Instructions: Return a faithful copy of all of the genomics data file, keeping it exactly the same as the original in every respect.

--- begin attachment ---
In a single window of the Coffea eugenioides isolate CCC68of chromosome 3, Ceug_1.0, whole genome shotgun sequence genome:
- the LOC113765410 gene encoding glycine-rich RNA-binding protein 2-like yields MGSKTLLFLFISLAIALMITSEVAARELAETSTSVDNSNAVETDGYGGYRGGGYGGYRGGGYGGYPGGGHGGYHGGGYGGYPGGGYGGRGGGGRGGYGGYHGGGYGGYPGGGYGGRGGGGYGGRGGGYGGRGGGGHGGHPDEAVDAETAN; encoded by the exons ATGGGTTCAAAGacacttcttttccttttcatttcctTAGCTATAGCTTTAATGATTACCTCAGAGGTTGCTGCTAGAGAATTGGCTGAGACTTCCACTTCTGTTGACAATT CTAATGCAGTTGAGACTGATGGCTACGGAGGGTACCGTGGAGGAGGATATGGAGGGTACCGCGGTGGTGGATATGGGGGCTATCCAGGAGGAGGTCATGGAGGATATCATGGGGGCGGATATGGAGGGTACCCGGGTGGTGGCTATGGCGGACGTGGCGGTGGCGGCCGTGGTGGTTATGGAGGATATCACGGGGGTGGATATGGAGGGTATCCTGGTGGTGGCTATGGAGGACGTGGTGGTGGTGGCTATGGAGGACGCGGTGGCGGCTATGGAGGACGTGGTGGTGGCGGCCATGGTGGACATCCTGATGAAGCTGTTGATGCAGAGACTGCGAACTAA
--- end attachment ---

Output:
In a single window of the Coffea eugenioides isolate CCC68of chromosome 3, Ceug_1.0, whole genome shotgun sequence genome:
- the LOC113765410 gene encoding glycine-rich RNA-binding protein 2-like yields MGSKTLLFLFISLAIALMITSEVAARELAETSTSVDNSNAVETDGYGGYRGGGYGGYRGGGYGGYPGGGHGGYHGGGYGGYPGGGYGGRGGGGRGGYGGYHGGGYGGYPGGGYGGRGGGGYGGRGGGYGGRGGGGHGGHPDEAVDAETAN; encoded by the exons ATGGGTTCAAAGacacttcttttccttttcatttcctTAGCTATAGCTTTAATGATTACCTCAGAGGTTGCTGCTAGAGAATTGGCTGAGACTTCCACTTCTGTTGACAATT CTAATGCAGTTGAGACTGATGGCTACGGAGGGTACCGTGGAGGAGGATATGGAGGGTACCGCGGTGGTGGATATGGGGGCTATCCAGGAGGAGGTCATGGAGGATATCATGGGGGCGGATATGGAGGGTACCCGGGTGGTGGCTATGGCGGACGTGGCGGTGGCGGCCGTGGTGGTTATGGAGGATATCACGGGGGTGGATATGGAGGGTATCCTGGTGGTGGCTATGGAGGACGTGGTGGTGGTGGCTATGGAGGACGCGGTGGCGGCTATGGAGGACGTGGTGGTGGCGGCCATGGTGGACATCCTGATGAAGCTGTTGATGCAGAGACTGCGAACTAA